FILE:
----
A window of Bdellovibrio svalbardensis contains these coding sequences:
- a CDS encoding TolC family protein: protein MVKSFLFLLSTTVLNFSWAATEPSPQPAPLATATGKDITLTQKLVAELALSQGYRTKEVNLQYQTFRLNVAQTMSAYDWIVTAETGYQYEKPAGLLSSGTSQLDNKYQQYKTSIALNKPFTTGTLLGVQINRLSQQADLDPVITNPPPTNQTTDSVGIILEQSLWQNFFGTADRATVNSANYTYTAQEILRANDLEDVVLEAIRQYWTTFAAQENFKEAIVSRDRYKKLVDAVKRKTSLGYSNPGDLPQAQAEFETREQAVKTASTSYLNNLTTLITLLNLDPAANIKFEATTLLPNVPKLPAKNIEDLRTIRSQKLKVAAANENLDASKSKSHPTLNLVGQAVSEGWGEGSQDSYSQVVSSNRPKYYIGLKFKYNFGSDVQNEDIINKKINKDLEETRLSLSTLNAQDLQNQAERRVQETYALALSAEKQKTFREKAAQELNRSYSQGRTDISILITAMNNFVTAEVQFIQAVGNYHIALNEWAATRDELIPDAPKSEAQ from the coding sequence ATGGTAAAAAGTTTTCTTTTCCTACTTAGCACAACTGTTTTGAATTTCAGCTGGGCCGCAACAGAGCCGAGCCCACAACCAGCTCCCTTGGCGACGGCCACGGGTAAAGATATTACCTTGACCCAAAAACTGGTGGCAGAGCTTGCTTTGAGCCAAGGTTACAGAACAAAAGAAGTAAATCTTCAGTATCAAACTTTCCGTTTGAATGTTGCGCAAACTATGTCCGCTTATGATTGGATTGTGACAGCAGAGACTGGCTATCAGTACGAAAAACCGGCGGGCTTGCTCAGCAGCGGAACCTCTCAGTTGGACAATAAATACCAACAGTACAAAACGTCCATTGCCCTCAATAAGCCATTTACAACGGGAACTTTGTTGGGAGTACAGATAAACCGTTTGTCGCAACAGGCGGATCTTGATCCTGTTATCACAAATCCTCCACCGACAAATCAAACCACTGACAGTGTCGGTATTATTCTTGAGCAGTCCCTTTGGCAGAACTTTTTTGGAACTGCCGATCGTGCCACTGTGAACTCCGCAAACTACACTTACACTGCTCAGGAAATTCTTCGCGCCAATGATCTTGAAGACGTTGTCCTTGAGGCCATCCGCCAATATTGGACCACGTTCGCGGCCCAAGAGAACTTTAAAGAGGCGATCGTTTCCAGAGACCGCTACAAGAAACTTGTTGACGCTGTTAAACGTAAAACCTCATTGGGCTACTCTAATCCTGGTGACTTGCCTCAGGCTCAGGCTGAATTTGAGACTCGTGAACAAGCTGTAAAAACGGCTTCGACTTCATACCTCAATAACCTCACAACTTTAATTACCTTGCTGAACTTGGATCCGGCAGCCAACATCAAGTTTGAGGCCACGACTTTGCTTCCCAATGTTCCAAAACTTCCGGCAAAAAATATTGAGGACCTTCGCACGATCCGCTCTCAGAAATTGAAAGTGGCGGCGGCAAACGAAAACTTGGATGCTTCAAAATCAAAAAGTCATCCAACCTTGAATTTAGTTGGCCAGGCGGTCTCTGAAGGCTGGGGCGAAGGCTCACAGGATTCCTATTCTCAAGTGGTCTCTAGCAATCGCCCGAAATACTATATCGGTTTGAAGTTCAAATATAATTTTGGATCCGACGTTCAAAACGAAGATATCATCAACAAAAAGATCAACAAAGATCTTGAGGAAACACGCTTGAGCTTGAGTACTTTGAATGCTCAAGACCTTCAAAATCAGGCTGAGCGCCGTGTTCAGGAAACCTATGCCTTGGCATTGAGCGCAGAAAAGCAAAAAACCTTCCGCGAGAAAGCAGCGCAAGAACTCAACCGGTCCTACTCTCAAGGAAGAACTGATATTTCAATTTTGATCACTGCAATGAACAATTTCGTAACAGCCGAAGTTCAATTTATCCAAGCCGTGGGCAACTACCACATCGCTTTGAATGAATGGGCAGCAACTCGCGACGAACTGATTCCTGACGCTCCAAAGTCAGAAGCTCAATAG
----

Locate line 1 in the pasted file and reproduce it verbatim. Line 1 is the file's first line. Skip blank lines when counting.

A window of Bdellovibrio svalbardensis contains these coding sequences: